Already one of six states that builds off the federal Child and Dependent Care Tax Credit, Wisconsin is now expanding the reach of its state-level credit as the result of AB 1023, a measure that passed with near-unanimous legislative support and was signed into law in March.

The credit reimburses qualifying families for child care expenses incurred while parents or guardians work or look for work. The amount of Wisconsin’s credit has been raised from 50 percent to 100 percent of the federal Child and Dependent Care Tax Credit; additionally, the maximum amount of qualifying child care-related expenses was increased from $3,000 to $10,000 for one qualifying dependent and from $6,000 to $20,000 for two or more qualifying dependents.

AB 1023 is one example of legislative steps being taken by Midwestern states to implement or expand their own versions of federal tax credits for working families. Several states in the region provide for earned income tax credits, and Michigan expanded its EITC in 2023 with the passage of HB 4001. Under the new law, Michigan’s EITC jumped from 6 percent to 30 percent of the federal credit.

Last year, Minnesota became the first Midwestern state to establish a Child Tax Credit (HF 1938). The maximum amount of the credit is $1,750 per child, and there is no limit on the number of children, age 17 and under, that can be claimed. However, various income thresholds are set. For married couples who file jointly, the credit begins to be phased out starting with incomes of $35,000 a year, and it is not available for higher-earning families; for example, married couples who file jointly, have two children and make more than $96,245 annually do not qualify.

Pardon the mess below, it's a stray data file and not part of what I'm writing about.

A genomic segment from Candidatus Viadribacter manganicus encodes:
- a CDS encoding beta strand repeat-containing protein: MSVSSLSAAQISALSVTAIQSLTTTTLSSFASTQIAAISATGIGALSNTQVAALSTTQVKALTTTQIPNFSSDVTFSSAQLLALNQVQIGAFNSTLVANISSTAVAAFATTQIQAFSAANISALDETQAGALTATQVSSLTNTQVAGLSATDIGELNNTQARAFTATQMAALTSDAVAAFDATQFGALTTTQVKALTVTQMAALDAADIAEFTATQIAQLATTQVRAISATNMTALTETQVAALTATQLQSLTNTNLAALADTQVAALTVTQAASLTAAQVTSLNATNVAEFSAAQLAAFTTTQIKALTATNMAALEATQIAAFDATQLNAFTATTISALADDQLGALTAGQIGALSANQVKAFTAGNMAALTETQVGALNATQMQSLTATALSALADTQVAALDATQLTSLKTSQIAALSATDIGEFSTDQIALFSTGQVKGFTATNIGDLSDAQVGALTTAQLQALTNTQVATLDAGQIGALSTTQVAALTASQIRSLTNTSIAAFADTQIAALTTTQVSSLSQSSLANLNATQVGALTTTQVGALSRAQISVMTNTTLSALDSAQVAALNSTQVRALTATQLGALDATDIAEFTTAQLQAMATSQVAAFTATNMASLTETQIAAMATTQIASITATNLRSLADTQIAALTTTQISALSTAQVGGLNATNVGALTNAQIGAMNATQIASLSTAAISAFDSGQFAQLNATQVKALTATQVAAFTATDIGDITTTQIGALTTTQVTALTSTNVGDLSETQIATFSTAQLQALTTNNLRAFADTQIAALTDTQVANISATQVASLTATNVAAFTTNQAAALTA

In April, Minnesota Gov. Tim Walz said the average credit for families thus far has been $2,508. This year’s HF 4823 would extend Minnesota’s Child Tax Credit to 18-year-olds.

The post Minnesota, Wisconsin among states with new tax credits for families appeared first on CSG Midwest.

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